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This Day in My History

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I've Fallen for Steve

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2004:  The Birthday Fairy

2005:  The Werewolf Mask

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"Fears of Your Life"

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Biking in Australia
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My Favorite Video Blogs

29 Fragile Days
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Carl Weaver's Video
Dan and Jen's Animal Friends

Drive Time
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Kitchen Arts
Living with the Fallas
Minnesota Stories
PJK Productions
Randy Wicker Reporting
Walk Los Angeles
White Guy Eats Foreign Foods

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Concetta turns 65

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Support liberty and justice for all

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My "Things I Want" Wish List

(with the hope that everyone in my family will think about making a similar list before their birthdays and/or Christmas roll around!)


18 February 2006
(Happy birthday, Peggy!)

As I explained a few days ago, when we were young enough not to "trust anybody over 30," Walt's best friend Dick talked about how the number "63" came to mean disposing of something by flushing it down the toilet.  (Actually it was #63 in a list of all various ways he and his co-workers could think of to kill someone.)

So for years, whenever we say "63" we know that it means flushing something down the toilet.

Today I turn 63.   (I'm writing this on 2/17 for posting 2/18)

I'm trying to adjust to that. 

It's really strange that throughout my life, the "zero-numbered years" have never really bothered me.   No trauma being 30, 40, 50... no real trauma turning 60, but I just can't wrap my brain around having that "6" in front of all the years of my age these days.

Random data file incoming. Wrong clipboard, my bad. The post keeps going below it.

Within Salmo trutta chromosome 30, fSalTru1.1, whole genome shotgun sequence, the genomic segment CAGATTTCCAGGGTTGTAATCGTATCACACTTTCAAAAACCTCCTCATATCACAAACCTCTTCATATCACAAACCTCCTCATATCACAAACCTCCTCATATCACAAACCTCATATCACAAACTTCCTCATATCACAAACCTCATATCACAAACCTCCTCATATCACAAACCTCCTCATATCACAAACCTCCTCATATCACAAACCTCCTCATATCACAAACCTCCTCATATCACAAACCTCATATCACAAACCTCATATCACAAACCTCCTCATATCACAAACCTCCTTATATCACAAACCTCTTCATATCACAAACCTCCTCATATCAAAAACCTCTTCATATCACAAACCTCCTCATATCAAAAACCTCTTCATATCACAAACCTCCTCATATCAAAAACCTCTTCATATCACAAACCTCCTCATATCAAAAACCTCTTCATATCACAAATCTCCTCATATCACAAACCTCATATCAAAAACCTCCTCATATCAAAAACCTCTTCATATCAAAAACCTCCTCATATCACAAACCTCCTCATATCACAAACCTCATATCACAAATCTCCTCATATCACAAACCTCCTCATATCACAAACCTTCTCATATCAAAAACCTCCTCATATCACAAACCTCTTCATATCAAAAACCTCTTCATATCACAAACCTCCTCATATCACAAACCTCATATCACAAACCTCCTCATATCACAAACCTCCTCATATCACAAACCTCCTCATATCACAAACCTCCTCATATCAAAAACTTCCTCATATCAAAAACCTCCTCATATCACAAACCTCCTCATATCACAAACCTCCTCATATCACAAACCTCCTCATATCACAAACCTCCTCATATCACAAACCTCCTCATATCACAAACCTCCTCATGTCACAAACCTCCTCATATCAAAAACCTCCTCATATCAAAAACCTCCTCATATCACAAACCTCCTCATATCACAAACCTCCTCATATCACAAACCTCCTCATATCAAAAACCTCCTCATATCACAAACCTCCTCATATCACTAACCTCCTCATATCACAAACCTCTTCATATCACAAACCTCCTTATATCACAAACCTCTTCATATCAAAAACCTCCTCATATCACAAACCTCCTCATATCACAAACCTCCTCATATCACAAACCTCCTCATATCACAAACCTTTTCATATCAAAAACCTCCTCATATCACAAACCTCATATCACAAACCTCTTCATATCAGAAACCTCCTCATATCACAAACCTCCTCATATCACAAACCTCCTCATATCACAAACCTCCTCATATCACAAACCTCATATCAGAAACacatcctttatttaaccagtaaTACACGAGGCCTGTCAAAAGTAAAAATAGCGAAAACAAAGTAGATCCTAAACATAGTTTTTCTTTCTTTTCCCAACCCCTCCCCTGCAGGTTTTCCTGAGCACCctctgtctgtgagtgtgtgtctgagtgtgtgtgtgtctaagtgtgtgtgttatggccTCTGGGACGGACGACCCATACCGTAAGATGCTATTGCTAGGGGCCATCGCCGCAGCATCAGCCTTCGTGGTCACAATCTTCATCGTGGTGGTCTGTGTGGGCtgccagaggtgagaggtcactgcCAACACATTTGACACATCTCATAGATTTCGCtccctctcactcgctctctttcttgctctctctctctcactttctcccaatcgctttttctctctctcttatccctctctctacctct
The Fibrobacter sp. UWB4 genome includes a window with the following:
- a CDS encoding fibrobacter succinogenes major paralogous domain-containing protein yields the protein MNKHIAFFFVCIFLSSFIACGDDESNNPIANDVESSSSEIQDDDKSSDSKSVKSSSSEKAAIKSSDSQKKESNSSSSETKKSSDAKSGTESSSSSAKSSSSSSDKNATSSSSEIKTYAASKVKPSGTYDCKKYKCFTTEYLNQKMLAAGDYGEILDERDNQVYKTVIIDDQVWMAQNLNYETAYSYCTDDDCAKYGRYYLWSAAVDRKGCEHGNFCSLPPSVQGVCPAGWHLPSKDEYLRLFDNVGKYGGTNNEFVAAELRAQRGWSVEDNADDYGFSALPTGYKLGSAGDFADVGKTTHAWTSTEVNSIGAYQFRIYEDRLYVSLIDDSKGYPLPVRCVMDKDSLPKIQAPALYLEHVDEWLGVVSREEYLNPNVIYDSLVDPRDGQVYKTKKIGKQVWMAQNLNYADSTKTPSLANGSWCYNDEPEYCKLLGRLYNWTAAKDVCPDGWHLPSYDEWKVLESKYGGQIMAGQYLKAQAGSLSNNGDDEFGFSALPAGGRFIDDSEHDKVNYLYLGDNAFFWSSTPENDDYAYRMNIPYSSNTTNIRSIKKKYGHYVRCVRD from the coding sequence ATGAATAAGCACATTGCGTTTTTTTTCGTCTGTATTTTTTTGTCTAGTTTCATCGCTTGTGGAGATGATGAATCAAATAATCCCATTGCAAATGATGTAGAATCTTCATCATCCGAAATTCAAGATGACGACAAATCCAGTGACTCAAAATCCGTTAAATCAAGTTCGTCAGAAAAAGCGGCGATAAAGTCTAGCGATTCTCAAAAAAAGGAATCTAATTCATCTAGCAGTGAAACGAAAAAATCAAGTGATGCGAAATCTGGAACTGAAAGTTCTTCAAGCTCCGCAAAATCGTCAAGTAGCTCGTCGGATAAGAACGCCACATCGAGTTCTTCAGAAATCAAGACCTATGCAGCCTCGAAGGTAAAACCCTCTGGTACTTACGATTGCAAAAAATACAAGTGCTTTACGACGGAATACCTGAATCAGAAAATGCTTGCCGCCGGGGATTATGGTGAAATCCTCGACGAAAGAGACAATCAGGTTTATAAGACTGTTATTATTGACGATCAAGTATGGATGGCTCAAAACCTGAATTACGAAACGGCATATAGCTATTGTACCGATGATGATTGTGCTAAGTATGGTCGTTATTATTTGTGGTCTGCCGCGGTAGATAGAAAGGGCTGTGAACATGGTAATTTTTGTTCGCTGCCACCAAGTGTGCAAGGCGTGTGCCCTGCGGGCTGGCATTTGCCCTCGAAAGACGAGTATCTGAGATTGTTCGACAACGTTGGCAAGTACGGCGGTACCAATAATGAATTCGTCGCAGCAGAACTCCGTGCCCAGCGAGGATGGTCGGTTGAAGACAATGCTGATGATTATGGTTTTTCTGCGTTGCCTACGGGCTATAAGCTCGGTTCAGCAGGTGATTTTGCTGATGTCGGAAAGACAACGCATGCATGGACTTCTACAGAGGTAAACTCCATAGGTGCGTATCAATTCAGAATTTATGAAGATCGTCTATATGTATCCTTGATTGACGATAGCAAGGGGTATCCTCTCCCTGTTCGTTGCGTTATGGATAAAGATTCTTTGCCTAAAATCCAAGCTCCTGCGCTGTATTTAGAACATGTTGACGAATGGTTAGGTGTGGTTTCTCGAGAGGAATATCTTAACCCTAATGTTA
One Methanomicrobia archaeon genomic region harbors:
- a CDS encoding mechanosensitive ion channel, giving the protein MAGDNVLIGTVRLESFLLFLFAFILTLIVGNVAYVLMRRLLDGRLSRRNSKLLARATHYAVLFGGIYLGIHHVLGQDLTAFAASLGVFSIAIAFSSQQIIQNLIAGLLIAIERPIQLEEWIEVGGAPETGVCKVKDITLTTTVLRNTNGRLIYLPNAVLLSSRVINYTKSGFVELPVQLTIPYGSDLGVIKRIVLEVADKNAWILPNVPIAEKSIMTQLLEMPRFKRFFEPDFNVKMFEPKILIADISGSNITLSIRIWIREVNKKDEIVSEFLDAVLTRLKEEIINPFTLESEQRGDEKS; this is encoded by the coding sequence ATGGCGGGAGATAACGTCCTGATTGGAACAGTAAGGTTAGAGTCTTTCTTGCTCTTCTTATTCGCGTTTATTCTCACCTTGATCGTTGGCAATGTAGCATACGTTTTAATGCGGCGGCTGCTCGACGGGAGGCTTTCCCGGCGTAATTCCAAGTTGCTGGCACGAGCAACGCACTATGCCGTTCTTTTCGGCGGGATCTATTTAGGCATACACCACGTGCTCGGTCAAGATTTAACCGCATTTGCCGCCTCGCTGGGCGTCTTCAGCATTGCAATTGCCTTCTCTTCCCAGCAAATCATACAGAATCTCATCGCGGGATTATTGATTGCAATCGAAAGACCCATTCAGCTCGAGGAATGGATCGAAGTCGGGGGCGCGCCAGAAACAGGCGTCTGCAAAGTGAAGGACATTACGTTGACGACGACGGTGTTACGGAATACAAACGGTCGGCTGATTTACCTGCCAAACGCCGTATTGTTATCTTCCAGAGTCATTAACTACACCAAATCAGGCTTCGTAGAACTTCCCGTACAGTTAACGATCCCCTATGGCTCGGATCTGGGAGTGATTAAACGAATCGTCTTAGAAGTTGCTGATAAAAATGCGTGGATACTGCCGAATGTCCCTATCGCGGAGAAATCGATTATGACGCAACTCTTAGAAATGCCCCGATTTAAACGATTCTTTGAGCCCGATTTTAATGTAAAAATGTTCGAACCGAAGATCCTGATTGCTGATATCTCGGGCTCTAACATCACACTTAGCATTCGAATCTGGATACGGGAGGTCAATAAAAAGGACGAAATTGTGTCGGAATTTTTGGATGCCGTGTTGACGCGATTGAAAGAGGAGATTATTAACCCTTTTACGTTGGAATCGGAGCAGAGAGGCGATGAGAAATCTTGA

It helped that the waitress at the restaurant the other day did a genuine double-take when she learned I was 63, and an even bigger double-take on learning my mother was 86.  It's nice not to look 63.  I probablyfeel at least 63, though. 

When he was my age, my father used to say if he knew he was going to live this long he would have taken better care of himself.  I laughed at that at the time.  I'm not laughing now.

But it's nice having a birthday and people have been very nice.  The Internet makes it so easy to send greetings and my mailbox has been full all day of e-mail and cards from around the world--as far south as Australia, as far east as the Czech Republic, and as far north as Toronto.   My "secret pal" left a package in my mailbox this morning (she didn't realize how much I actually needed this gift, my previous supply having fallen victim to Latte's chewing!  Thank you, S.P.).  And it's nice having talented kids who send you specially arranged or recorded music for your birthday.

I will post this entry in the late afternoon of 2/17, following which Walt and I will drive down to Elk Grove (south of Sacramento) to our Mexican daughter Marie's restaurant, where she has invited me to come for a birthday dinner.  It's a fabulous restaurant and the price is right.   I also get treated like a queen there.